Harvard Herpes investigators Natalie Akhrameyeva and colleagues are suggesting a novel strategy to combat Herpes Simplex Virus-2 (HSV-2) through the use of a dominant-negative recombinant subunit vaccine that expresses HSV's glycoprotein D.
Currently, HSV1 and HSV2 therapies have a number of drawbacks: treatments that reduce asymptomatic and symptomatic recurrences must be taken daily, they are unable to block latent infection, and they have generally failed as antivirals to block further spread and infection. Provided this and the fact that 50-60 million Americans are currently plagued with HSV-2, the will to create an efficacious and safe vaccine is vast. The ideal vaccine for HSV would then elicit broad and robust humoral and CD4/8+ T-cell responses, provide life long immunity (likely then a live, attenuated virus), and not trigger outbreaks for latently infected persons.
In this paper, Akhrameyeva et al. use tetracycline gene-switch technology (T-REx) and a dominant-negative mutant of HSV-1 replication binding protein UL9 (UL9-C535C) to construct a replication-defective HSV-1 recombinant (CJ83193) whose ICP0 gene (infected cell polypeptide 0) was replaced with mutant UL9-C535C controlled by a tetracycline operator (tetO) with an hCMV major immediate-early promoter. They took this recombinant HSV-1 went on to replace its essential UL9 with a HSV-1 glycoprotein D (gD) gene. And given its chimeric background, this secondary recombinant vaccine, dubbed CJ9-gD, when tested in mice, was able to elicit a robust and lasting specific humoral and T-cell response. They then revised this chimera to produce an HSV-2 recombinant (CJ9-gD2) to specifically address HSV-2. This vaccine, when tested in cultured cells was able to inhibit wild-type HSV-2 replication while remaining avirulent in mice when inoculated intracerebrally. It was able to induce a specific HSV-2 gD (gD2) neutralizing antibody response and T-cell response in immunized mice--additionally(!) having the capacity to protect mice after a post-immunization challenge and the establishment of latent viral DNA (decreased by ten-fold) compared to sham-vaccinated mice. If this data is indeed real and can pass the numerous testing trials, this vaccine is a candidate to become the next recombinant viral vaccine.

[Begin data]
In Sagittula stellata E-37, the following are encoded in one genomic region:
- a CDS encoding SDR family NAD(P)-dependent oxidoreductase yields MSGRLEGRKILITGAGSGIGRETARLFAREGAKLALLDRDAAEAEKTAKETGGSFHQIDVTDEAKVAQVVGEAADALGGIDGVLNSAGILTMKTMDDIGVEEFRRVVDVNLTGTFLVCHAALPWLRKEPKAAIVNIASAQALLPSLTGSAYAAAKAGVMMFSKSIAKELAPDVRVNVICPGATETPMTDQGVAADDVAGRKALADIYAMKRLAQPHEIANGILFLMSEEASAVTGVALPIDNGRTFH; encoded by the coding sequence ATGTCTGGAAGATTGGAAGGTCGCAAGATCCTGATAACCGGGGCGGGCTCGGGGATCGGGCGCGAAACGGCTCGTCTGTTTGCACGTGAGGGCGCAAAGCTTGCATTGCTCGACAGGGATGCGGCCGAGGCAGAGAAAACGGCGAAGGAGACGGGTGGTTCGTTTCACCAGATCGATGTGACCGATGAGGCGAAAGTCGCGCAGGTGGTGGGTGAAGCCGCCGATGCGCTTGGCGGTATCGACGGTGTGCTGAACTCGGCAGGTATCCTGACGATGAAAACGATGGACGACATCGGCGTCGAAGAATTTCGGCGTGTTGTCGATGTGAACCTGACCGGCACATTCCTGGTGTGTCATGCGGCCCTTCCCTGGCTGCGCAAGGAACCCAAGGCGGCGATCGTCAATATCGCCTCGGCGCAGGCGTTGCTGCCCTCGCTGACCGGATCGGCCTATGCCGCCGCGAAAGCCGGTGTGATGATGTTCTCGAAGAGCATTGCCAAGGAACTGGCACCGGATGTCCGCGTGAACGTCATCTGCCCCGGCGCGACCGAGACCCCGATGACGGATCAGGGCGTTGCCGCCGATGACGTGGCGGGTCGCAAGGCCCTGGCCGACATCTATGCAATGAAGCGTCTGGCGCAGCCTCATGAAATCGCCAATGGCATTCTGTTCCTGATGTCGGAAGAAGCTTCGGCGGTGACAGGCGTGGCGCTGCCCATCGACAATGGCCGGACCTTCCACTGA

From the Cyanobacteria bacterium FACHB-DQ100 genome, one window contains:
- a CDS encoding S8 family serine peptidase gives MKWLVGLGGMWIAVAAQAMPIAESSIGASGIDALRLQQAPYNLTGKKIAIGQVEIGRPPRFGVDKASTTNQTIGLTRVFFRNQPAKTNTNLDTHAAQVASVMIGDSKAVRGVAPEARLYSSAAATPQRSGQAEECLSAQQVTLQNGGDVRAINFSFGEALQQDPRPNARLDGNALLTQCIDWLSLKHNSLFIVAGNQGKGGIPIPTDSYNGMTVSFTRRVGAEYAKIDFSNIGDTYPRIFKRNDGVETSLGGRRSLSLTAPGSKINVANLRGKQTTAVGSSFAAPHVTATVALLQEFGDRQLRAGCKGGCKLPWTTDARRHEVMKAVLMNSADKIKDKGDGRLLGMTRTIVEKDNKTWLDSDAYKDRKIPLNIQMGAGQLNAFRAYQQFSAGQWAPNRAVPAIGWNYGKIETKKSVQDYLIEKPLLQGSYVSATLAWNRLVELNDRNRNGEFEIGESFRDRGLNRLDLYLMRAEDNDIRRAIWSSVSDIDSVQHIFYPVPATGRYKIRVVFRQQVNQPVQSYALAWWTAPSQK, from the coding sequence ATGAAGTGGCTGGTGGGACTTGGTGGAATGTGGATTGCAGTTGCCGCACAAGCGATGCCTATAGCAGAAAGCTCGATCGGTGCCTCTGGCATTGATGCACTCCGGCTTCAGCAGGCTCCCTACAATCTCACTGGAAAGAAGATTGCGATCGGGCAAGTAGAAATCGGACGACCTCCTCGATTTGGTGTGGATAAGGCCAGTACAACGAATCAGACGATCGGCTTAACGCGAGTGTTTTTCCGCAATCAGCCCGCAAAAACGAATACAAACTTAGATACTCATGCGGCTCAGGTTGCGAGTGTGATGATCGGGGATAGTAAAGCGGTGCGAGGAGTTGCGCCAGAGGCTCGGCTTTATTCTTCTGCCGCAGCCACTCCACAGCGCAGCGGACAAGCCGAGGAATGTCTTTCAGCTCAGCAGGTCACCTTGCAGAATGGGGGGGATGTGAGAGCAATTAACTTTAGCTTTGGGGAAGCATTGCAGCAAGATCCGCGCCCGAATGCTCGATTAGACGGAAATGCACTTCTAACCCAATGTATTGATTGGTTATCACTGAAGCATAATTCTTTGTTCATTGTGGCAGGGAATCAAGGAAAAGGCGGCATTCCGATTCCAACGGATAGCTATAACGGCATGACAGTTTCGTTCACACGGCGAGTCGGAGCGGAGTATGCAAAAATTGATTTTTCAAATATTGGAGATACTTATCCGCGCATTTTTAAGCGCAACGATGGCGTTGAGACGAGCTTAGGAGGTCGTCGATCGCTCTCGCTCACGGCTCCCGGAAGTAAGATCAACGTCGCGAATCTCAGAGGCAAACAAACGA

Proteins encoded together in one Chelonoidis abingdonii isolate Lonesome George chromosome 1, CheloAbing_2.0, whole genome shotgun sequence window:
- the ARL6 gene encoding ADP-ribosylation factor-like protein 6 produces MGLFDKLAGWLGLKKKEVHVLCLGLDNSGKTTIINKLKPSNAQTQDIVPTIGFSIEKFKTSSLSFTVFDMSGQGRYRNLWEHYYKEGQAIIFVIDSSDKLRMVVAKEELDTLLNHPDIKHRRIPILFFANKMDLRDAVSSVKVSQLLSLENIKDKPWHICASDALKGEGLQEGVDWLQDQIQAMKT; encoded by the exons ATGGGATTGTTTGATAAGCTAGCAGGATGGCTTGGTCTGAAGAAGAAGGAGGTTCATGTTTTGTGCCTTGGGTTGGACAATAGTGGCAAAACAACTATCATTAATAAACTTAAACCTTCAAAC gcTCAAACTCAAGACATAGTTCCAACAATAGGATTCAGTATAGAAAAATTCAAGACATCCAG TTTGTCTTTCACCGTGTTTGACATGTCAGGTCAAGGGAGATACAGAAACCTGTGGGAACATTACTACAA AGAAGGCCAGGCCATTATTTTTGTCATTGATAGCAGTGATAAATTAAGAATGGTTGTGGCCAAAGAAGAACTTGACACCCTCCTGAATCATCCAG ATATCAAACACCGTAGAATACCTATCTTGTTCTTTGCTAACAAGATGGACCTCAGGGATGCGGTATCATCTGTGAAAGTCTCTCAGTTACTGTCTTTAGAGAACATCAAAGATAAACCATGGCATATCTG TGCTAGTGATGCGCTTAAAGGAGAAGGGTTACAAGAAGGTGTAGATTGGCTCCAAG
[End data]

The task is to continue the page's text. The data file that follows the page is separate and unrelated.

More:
The sheer number of nondescript alpha-numeric terms in this paper is a bit daunting and non-reader-friendly but this is certainly an interesting look at vaccine design and the logic behind it.
- Vy Tran
Akhrameyeva N, Pengqei Z, Sugiyama N, Behar S, Yao F. Development of a Glycoprotein D-expressing Dominant-negative and Replication-defective HSV-2 Recombinant Viral Vaccine against HSV-2 Infection in Mice. J. Virology: JVI Accepts, published online ahead of print on 9 March 2011